Summary judgment is appropriate where the record shows that "there is no genuine dispute as to any material fact and the movant is entitled to judgment as a matter of law." Fed. R. Civ. P. 56(a). A genuine issue for trial exists "if the evidence is such that a reasonable jury could return a verdict for the nonmoving party." Anderson v. Liberty Lobby, Inc., 477 U.S. 242, 248, 106 S.Ct. 2505, 91 L.Ed.2d 202 (1986). The party seeking summary judgment initially bears the burden of "identifying those portions of 'the pleadings, depositions, answers to interrogatories, and admissions on file, together with the affidavits, if any,' which it believes demonstrate the absence of a genuine issue of material fact." Celotex Corp. v. Catrett, 477 U.S. 317, 323, 106 S.Ct. 2548, 91 L.Ed.2d 265 (1986). Once the movant has met its burden, the non-moving party may not "resist the motion and withstand summary judgment by merely resting on its pleadings." Keri v. Board of Trustees of Purdue University, 458 F.3d 620, 628 (7th Cir. 2006). Rather, the non-movant must show there is a genuinely disputed fact by "citing to particular parts of materials in the record." Fed. R. Civ. P. 56(c)(1). I must construe all facts in the light most favorable to the non-moving party and draw all justifiable inferences in favor of that party. See Anderson, 477 U.S. at 255 (citations omitted).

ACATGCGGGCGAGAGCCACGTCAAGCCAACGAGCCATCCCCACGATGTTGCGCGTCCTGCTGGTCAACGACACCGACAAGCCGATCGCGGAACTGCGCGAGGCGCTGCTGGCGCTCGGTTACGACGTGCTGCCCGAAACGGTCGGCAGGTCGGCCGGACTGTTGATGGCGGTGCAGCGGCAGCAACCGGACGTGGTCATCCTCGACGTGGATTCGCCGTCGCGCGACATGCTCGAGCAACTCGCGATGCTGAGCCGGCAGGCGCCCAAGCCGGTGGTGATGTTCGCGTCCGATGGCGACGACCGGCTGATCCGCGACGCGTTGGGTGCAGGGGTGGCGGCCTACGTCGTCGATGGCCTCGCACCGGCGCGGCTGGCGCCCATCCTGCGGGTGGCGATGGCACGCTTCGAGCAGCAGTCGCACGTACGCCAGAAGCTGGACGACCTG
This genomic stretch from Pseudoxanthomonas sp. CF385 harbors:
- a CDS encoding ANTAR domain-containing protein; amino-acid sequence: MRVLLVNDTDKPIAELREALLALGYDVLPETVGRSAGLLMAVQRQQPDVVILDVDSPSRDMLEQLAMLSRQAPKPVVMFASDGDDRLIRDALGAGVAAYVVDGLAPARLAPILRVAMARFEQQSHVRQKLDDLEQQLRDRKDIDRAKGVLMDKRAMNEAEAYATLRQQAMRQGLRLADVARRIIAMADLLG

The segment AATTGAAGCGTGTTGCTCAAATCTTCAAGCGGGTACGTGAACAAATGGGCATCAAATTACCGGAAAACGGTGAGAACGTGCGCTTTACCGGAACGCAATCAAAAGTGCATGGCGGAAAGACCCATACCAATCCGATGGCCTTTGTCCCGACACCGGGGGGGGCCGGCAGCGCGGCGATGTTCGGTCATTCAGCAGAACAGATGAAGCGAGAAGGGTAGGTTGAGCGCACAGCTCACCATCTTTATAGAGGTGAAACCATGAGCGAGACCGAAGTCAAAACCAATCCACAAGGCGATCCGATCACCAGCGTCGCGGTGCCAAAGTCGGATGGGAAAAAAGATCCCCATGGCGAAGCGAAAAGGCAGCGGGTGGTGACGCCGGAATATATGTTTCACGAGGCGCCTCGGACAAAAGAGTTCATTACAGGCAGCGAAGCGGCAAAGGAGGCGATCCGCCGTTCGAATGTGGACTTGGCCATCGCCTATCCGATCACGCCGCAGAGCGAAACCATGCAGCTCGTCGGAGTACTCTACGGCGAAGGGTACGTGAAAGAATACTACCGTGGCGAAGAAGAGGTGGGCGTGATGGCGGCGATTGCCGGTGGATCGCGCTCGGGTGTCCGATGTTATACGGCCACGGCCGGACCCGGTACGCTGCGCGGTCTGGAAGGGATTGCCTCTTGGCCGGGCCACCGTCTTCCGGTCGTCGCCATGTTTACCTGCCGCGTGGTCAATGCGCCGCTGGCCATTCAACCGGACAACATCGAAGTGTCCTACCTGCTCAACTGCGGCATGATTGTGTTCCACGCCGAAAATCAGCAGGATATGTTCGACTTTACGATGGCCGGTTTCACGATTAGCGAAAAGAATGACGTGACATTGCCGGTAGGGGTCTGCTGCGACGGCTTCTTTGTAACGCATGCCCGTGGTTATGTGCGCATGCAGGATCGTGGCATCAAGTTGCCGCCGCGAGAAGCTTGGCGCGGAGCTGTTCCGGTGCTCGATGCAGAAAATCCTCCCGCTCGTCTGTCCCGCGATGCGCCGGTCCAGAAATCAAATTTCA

A. Count I -- Excessive Force and Failure to Intervene The Deputies argue that they are entitled to summary

judgment on Knight's claim of excessive force and failure to intervene because there was no constitutional violation where the amount of force used was reasonable. Specifically, they argue, first, that Hakim and Asmussen justifiably restrained Knight's movements by placing and holding her on the ground, and, second, that Kerstein, Naydenoff, and Asmussen did not have any reason to intervene when Hakim made physical contact with Knight. In the alternative, defendants argue that they are entitled to qualified immunity.

In considering whether the Deputies violated Knight's constitutional right, I analyze whether excessive force was used based on an "objective reasonableness" standard. Sallenger v. Oakes, 473 F.3d 731, 739 (7th Cir. 2007) (citing Graham v. Connor, 490 U.S. 386, 395, 109 S.Ct. 1865, 104 L.Ed.2d 443 (1989)). The amount of force used will be objectively unreasonable if "judging from the totality of the circumstances ... the officer used greater force than was reasonably necessary." Payne v. Pauley, 337 F.3d 767, 778 (7th Cir. 2003) (citations omitted). While mental illness may be relevant to the reasonableness inquiry, Sallenger, 473 F.3d at 739, it is also clear that law enforcement officers cannot "shove, push, or otherwise assault innocent citizens without any provocation whatsoever." Clash v. Beatty, 77 F.3d 1045, 1048 (7th Cir. 1996). Importantly, all of the facts "must be judged from the perspective of a reasonable officer on the scene, rather than with the 20/20 vision of hindsight." Graham, 490 U.S. at 396.